We recognize that there are other related and convergent mechanisms that have within them biodiversity goals. We therefore underscore the need for policy coherence and synchronization of programmes across interconnected processes, such as National Adaptation Plans and Nationally Determined Contributions in the climate change regime.

In particular, we urge that the framework’s mission, goals and targets be coherent with climate change, pollution policies and others, as agreed by parties through other international instruments.

Production & Extraction

Targets should be strengthened to incentivize the just transition of industries which rely on the production and extraction of natural resources towards living in harmony with nature and systems imbued with the sacred rights of people and planet.

The GBF needs to better reflect and address the overwhelming impact that industrial agriculture, food systems and fossil fuel industries have in driving the loss of biodiversity and ecosystem destruction. It is important to include agro-ecology in T10 (agriculture and forestry)for instance.

The benefits of the ethical utilization of genetic resources must be shared fairly and equitably, to ensure that the development of such technology does not cause harm to the very populations it intends to serve.

An ethical and holistic response to living in harmony with nature cannot occur without addressing the existing economic systems in place that must prioritize the wellbeing of people and the planet over short term financial profit.

Implementation Mechanism

More details on the implementation mechanism is needed to guide member states as they set out on raising their ambition and integrating the framework into their national conservation plans. The mechanism should allow tracking of progress and the ability to increase action if sufficient progress is not made.

The implementation mechanism should be agreed upon at COP15 to ensure implementation can start immediately.

Recognizing the positive dimensions and contributions of faith based organizations, which motivate many to act for the betterment of the environment, we are encouraged to see the recognition of the role faith based organizations play in cultivating an enabling environment for the implementation of the global biodiversity framework through a participatory and inclusive whole of society approach. We were concerned by the lack of transparency in the Informal Group gathering at the end of September 2022 and we hope that the participatory and inclusive whole of society approach will determine the next steps towards the adoption of the GBF.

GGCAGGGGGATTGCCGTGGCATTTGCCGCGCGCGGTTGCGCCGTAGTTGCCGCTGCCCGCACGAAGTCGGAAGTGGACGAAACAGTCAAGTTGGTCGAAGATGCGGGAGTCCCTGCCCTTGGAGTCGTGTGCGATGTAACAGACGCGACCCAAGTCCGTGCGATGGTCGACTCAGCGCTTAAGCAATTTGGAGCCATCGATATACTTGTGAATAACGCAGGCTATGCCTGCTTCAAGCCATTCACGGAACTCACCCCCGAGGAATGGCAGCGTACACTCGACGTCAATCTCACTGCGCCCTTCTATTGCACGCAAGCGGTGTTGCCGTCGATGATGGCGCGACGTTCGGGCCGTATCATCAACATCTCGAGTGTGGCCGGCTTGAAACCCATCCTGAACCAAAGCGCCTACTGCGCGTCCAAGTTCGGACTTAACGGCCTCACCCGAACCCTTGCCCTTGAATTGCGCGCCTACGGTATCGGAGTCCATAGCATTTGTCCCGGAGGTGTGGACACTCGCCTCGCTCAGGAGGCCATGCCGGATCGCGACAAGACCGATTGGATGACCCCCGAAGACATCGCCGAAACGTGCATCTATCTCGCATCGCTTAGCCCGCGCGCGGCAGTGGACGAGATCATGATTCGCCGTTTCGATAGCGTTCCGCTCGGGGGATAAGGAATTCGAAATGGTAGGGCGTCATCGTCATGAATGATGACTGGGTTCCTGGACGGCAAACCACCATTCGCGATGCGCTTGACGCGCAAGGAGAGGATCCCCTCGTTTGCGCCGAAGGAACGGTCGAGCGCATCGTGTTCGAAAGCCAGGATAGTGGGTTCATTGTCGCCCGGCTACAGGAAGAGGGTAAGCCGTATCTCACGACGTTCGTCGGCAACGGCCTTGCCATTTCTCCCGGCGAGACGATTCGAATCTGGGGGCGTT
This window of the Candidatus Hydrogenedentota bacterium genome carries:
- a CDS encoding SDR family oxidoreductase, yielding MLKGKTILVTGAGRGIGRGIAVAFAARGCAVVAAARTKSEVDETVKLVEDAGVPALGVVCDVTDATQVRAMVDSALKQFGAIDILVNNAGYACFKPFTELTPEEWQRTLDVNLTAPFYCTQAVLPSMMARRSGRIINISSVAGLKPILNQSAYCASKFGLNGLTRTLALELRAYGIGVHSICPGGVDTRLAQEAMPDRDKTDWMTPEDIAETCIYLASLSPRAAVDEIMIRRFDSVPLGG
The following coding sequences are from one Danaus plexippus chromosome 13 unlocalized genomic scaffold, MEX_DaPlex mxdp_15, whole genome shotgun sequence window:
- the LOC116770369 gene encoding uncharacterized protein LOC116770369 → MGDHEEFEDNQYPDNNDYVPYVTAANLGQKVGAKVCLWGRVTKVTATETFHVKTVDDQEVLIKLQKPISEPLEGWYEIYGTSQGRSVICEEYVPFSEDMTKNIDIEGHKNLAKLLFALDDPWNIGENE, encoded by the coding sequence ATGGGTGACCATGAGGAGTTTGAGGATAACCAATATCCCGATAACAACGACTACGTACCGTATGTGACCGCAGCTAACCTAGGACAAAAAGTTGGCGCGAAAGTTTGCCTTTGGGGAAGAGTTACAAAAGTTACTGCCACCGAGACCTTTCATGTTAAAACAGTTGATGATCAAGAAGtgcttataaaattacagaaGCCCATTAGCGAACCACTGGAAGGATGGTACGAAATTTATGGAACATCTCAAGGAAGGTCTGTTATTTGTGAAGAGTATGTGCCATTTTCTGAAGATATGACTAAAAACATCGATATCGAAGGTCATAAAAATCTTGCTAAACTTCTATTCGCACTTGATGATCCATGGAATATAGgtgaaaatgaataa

A full financial gap analysis must be completed in parallel with targets to avoid delays in implementation. Resources that are raised must be distributed to the places and people that most require them. Subsidies that are harmful to the environment (such as fossil fuels, industrial animal agriculture, and mining) must be repurposed or eliminated on as ambitious a timescale as possible recognizing the importance of a just transition.

Signatories

A Rocha International, ACT Alliance, Anglican Consultative Council, Atisha Dipankar Peace Trust Bangladesh, Bahá’í International Community, Bahu Trust, Bhumi Global, Brahma Kumaris World Spiritual University, Buddhist Tzu Chi Foundation, Catholic Youth Network for Environmental Sustainability in Africa (CYNESA), Center for Earth Ethics, Columban Missionaries, Congregation of the Sisters of St. Joseph of Peace, Danmission, Deignan Institute for Earth and Spirit at Iona University, Développement et Paix, Dominican Leadership Conference, Eco Dharma Network, Faith & the Common Good, Fast For the Climate, Federation of Sisters of St. Joseph of Canada, Fondazione Proclade Internazionale-Onlus, Footsteps – Faiths for a Low Carbon Future, GLOBAL ONE 2015, Global Peace House Brahma Kumaris, Govardhan Ecovillage, Green Hope Foundation, Hazon, International Environment Forum, International Society for Krishna Consciousness, Islamic Foundation for Ecology & Environmental Sciences, Islamic Society of North America (ISN), KAIROS-Canada, Laudato Si’ Movement, Martha Justice Ministry/Sisters of St. Martha Antigonish, Ministry for Social Justice, Peace, and Creation Care/Sisters of St. Joseph of Toronto, New Humanity, Office of Peace, Justice, and Ecological Integrity/Sisters of Charity of Saint Elizabeth, Office of Religious Congregations for Integral Ecology (Canada), Parliament of the World’s Religions, Quaker Earthcare Witness, Religious of the Sacred Heart of Mary, River Above Asia Oceania Ecclesial Network (RAOEN), Shambhala Touching the Earth Collective, Sisters of Charity Federation, Sisters of Charity of Nazareth Congregational Leadership, Sisters of Charity of Nazareth Western Province Leadership, Sisters of Charity of Seton Hill, Soka Gakkai International, Temple of Understanding, The Episcopal Diocese of California, The Interfaith Center for Sustainable Development, UISG-USG JPIC Commission, United Religions Initiative, World Evangelical Alliance